Parents of Student Killed in Iowa School Bus Fire Speak Out

The parents of Megan Klindt told the Des Moines Register that a lack of school district oversight contributed to a fire that claimed the life of their 16-year-old daughter and of her 74-year-old school bus driver in December.

Glen and Natalie Klindt said school bus driver Donnie Hendricks had picked Megan up for school at about 7 a.m. on Dec. 12 and backed out of the driveway onto a gravel road in front of the family’s farm house in rural Oakland, Iowa. At that point, the rear wheels of the Type C conventional bus became stuck in an adjacent ditch. Hendricks then attempted to free the bus for about 10 minutes, when Natalie Klindt said the vehicle sparked a brush fire.

National Transportation Safety Board investigators said in January that the fire started in the engine compartment. Regardless, during a 911 dispatch call to first responders summoning them to the scene, a deputy from the Pottawattamie County Sheriff’s Office reports that the school bus is fully engulfed in flame and he can’t gain access to Klindt and Hendricks on board.

Natalie Klindt, who witnessed the incident with older daughter Michelle, said Hendricks was seemingly trapped behind the wheel as the fire spread through the school bus. He hung out the driver’s window gasping for fresh air and yelling for help, she added. Michelle Klindt attempted to break a bus window with a hammer, but was only able to open a small hole. Both she and her mother eventually had to back away from the bus as the fire grew too hot.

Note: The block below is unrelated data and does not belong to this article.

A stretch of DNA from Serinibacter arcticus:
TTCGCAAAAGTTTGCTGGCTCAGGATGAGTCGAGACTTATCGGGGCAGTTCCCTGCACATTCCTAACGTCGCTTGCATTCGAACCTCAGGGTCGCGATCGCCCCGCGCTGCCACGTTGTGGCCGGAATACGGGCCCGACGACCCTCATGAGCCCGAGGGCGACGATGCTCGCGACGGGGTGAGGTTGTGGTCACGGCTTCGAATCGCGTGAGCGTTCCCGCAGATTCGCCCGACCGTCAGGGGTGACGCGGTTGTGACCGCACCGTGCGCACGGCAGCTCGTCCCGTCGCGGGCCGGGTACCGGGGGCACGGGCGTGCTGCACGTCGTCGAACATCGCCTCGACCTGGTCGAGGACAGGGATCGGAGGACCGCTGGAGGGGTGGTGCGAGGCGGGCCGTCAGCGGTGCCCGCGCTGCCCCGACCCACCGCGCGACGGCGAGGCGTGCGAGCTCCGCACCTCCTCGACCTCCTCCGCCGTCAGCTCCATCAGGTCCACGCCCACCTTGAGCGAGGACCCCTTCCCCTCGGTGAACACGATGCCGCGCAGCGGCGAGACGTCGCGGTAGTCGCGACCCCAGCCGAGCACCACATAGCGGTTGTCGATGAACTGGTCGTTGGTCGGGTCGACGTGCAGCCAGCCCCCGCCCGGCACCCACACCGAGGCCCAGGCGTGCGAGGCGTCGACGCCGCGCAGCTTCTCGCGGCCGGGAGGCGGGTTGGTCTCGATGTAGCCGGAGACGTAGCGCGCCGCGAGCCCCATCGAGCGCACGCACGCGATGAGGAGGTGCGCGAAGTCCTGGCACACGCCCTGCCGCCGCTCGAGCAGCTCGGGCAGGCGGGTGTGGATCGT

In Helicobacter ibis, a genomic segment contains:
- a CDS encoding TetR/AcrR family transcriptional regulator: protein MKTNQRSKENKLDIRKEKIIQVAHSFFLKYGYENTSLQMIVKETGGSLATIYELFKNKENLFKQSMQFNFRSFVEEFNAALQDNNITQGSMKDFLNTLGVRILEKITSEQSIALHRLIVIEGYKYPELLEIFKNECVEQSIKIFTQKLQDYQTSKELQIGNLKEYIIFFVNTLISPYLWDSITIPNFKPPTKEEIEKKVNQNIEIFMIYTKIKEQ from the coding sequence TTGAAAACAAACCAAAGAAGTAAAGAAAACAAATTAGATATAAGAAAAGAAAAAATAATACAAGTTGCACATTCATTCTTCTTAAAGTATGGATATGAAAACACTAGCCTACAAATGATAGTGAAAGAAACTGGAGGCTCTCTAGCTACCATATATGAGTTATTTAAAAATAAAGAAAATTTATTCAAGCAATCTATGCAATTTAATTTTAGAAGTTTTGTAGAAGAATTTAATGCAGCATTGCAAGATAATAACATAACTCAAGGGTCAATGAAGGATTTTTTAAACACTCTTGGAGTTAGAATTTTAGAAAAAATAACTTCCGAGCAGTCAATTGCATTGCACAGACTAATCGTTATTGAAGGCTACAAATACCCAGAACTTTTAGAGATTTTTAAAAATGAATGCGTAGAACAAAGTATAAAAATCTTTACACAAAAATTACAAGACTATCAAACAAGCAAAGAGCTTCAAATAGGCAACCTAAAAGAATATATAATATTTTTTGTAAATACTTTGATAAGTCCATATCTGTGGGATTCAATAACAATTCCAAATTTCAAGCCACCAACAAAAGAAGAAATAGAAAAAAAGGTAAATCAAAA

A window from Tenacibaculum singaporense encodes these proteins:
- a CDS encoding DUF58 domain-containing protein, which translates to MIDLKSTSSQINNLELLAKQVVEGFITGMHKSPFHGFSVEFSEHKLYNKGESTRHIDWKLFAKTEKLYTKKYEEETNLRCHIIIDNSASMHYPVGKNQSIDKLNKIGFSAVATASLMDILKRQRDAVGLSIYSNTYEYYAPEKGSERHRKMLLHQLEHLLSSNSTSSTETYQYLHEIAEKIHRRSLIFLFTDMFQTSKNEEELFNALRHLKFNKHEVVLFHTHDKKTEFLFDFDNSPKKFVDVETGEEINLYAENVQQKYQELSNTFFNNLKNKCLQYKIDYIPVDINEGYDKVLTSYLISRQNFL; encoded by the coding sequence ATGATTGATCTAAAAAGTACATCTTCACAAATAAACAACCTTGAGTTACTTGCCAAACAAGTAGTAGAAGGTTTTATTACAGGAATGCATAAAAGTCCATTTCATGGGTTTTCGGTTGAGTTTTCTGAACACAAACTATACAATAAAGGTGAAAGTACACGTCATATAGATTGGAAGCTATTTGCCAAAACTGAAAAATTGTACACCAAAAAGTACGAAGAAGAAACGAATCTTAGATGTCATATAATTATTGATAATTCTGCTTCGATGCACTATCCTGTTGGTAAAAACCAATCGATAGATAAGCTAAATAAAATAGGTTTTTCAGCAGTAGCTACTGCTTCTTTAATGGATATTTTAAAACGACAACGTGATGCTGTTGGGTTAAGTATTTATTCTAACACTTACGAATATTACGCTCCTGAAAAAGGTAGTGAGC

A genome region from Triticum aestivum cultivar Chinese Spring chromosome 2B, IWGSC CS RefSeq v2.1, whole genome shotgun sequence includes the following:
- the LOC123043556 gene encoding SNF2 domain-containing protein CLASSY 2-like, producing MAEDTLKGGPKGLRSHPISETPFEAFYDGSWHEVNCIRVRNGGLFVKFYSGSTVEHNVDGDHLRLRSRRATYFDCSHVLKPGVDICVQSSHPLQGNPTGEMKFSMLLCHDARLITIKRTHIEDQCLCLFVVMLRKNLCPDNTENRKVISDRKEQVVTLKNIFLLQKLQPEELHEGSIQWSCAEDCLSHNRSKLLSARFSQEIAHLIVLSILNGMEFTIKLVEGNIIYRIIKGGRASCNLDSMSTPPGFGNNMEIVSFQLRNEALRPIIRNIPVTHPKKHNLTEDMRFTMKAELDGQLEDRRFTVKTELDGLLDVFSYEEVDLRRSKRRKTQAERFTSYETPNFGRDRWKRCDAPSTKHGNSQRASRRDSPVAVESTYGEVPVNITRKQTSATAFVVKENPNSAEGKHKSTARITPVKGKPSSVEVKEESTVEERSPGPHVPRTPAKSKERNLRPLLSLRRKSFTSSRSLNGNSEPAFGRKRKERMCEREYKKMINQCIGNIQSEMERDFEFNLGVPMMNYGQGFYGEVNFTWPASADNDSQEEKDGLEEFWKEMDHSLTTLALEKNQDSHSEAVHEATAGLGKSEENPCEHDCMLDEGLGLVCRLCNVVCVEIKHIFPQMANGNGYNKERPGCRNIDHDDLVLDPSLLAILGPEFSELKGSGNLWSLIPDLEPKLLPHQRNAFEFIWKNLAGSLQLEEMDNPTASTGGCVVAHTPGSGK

The Klindts told the Register that Hendricks used a walker and was scheduled to have back surgery later that week. They questioned his ability to safely drive the bus, as well as evacuate himself and others in an emergency, as they contended that he was unable to unfasten his seat belt without assistance.

They also said their daughter and other students were not properly trained on how to exit the bus in an emergency and said the exit vandal lock on the rear emergency door was broken. The Riverside Community School District declined to answer the Klindt’s allegations when asked by the Register. State school bus investigators uncovered the deficiency late last year and put the bus out of service, but the district told STN in February that it fixed the issue the same day.

On-scene investigators confirmed following the fire that the exit vandal lock had been removed, which an Iowa Department of Education spokesperson told STN is a permissible solution to any nonfunctioning equipment on the bus, but that is not required by state specifications.

Editor’s note: The original reporting incorrectly stated that the rear engines became stuck in a ditch, which does not make sense grrammatically and because the bus in question is a Type C. The article intended to describe the rear wheels going off the road and becoming stuck. This version has been updated to reflect that change. STN regrets the confusion.